Chase -as we well know- continues in stable condition, but the January scans (when we received such good news) revealed that these pockets of fluid have changed: now, there is blood in them.
I won’t even begin to write on a technical level about things like “hematoma” that I don’t even completely understand, but I will reiterate this: Chase is stable. If there was an immediate or emergent quality to this issue, we would see marked changes in him.
Chase will, however, be having a repeat scan in a couple of weeks and will be meeting with his neurosurgeon to determine a plan of action. …a plan that I pray will in no way involve booking an operating room.
The wondering and the waiting. The watching anxiously and exchanging worried looks over his head any time he slurs a word or loses his balance. All of it tempts me to despair and curse the cancer…to throw up my hands and scream “This will never be done! This will never be better! There is no end to this awful disease!”
And yet…
In the middle of this past week, we learned that a little girl who shares our hospital lost her battle with cancer. Her name is Anna. She was 11. Somewhere, her family sits forever changed – doubtlessly reliving the awful moments when they were told that the chemo had done irreparable damage and the very hours were numbered.
I grieve for Anna’s family, yet I am truly thankful for her life’s reminder that I still hold a living and breathing child in my arms and that each second of life is a precious gift.
The day Anna died, I stood looking out the window over the bleak landscape and as I stood, snow began to fall. As I watched the flakes in the air, I was reminded that there is a sovereign God who crafted and knows each design of each flake that touches the earth and he knows Anna’s heart and Chase’s brain and all the whys and wherefores that I don’t and may never know or understand.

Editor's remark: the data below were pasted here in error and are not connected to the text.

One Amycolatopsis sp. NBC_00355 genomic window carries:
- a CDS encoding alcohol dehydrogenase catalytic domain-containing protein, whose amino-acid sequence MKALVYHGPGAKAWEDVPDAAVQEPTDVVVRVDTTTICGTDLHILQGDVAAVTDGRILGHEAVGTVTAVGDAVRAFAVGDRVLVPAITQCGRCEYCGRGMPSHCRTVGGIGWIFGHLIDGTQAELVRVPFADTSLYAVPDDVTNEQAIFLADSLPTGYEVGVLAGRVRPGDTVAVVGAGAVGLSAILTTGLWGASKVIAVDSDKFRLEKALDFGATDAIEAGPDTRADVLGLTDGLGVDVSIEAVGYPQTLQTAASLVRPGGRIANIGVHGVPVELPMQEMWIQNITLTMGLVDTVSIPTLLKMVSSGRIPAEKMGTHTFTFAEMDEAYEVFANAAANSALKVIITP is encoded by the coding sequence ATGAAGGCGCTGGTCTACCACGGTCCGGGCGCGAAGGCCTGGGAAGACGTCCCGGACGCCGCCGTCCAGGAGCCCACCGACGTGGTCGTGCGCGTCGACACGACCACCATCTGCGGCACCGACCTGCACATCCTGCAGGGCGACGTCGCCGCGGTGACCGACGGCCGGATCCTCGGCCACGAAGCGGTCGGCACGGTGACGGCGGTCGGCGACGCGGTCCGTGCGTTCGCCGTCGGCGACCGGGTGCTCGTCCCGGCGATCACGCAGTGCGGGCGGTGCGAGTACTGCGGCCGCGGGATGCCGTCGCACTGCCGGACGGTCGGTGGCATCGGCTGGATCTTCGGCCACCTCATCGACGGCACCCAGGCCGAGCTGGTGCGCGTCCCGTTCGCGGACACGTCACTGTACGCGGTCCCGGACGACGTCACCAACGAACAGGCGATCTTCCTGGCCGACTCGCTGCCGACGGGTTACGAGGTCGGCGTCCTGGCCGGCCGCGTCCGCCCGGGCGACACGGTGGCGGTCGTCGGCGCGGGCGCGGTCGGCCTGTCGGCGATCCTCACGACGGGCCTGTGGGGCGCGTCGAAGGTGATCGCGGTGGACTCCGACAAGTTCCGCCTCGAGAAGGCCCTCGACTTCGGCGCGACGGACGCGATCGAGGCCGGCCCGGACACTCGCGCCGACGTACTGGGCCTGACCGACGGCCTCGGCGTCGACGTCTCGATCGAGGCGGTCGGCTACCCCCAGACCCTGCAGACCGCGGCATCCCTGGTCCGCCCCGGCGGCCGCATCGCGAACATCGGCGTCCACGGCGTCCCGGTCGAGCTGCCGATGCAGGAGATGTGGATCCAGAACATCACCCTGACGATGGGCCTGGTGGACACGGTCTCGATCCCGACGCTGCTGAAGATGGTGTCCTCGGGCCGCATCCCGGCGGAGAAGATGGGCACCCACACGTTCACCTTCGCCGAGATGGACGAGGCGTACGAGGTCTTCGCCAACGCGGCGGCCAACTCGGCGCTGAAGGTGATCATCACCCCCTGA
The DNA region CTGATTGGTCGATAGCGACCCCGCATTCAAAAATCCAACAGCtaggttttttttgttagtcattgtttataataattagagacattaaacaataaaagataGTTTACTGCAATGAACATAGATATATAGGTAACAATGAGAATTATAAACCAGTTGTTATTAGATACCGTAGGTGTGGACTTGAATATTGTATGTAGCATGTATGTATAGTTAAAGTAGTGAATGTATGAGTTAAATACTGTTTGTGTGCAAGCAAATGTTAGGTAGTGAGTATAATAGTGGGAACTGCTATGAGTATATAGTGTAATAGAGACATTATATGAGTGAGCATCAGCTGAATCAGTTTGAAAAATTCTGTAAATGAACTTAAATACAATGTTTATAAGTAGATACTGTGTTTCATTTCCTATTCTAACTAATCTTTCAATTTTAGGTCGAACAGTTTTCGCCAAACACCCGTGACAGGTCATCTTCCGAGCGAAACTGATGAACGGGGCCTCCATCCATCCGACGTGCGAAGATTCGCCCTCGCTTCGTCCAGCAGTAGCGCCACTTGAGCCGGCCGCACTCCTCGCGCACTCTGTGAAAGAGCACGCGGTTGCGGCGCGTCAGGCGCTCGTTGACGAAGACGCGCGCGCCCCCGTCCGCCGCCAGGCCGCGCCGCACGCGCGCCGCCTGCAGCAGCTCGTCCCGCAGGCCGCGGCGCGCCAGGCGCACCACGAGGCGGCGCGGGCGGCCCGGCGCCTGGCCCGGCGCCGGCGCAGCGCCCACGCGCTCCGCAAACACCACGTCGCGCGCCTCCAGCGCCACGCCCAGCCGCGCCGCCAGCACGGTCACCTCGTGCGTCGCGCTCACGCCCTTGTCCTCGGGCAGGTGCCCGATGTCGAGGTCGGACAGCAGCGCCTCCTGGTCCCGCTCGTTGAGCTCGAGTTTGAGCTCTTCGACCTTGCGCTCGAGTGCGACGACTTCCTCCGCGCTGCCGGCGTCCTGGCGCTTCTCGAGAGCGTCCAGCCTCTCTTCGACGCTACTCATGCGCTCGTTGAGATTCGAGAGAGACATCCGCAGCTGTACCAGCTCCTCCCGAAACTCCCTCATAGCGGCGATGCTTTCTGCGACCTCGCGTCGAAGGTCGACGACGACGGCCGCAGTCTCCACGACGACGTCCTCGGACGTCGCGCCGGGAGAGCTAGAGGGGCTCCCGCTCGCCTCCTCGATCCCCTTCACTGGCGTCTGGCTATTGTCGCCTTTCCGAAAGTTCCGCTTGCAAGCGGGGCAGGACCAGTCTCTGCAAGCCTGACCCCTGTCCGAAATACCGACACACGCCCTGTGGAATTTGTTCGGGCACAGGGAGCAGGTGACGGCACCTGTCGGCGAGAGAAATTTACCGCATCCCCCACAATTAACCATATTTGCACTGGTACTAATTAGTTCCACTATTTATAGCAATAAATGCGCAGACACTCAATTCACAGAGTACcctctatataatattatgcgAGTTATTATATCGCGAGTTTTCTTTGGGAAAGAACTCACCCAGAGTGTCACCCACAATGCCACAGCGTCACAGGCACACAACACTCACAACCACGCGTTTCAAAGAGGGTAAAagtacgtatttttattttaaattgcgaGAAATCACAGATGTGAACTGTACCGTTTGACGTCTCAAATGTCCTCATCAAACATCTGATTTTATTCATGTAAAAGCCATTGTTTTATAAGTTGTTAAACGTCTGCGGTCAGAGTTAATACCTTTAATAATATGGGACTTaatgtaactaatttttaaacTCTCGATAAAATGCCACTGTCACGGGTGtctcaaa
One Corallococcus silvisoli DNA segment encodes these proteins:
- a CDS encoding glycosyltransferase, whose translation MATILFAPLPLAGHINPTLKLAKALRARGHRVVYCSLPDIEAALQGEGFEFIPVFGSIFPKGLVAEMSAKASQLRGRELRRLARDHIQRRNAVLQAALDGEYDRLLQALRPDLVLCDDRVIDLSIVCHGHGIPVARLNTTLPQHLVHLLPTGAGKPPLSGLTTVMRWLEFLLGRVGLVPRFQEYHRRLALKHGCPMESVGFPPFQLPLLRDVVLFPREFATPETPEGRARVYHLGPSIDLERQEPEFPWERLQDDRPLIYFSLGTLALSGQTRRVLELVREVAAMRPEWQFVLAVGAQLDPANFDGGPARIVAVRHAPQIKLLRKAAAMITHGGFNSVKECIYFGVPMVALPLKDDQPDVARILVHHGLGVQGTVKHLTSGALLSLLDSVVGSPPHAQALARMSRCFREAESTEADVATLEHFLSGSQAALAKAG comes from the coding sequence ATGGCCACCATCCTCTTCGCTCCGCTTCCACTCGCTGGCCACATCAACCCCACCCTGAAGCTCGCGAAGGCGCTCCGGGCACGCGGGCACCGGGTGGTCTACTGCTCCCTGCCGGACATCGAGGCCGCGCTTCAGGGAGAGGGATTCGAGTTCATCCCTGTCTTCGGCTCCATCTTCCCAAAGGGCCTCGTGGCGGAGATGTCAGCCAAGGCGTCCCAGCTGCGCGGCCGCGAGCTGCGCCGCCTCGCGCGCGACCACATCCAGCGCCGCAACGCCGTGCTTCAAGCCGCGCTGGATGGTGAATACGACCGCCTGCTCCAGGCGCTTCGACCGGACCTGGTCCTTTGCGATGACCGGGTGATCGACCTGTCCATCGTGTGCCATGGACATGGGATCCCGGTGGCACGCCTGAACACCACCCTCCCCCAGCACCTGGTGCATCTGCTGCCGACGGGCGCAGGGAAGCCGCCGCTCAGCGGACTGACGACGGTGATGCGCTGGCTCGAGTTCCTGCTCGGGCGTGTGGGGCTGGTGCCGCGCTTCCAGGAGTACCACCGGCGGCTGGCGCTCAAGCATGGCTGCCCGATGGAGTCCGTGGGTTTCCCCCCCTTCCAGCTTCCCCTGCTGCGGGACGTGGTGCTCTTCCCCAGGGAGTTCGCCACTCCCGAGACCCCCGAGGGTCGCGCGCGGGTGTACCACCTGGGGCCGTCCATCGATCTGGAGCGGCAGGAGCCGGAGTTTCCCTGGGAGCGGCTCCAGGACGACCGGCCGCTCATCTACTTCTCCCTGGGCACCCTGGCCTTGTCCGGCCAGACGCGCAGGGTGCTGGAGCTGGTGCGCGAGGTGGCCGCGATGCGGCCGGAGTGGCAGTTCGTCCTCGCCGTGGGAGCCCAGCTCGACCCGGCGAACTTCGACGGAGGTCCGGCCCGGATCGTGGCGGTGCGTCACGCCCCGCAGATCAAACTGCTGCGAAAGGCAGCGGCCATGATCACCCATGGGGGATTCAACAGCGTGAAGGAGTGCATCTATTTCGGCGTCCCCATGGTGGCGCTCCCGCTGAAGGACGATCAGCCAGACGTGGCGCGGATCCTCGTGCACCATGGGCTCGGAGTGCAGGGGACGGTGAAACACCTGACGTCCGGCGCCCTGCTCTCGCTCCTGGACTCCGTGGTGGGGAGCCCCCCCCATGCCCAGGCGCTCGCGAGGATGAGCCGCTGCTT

I want to tie this all together neatly… The blood pockets in a damaged brain, the chemo-ridden heart that stopped a too short life, the snow that fell and the insight with it. I don’t believe there is a neat or tidy way to wrap these hideous and beautiful things, but this …

“Oh, how great are God’s riches and wisdom and knowledge! How impossible it is for us to understand his decisions and his ways! For who can know the Lord’s thoughts? Who knows enough to give him advice? And who has given him so much that he needs to pay it back? For everything comes from him and exists by his power and is intended for his glory. All glory to him forever! Amen.” Romans 11:33-36 (New Living Translation)

Moment by moment.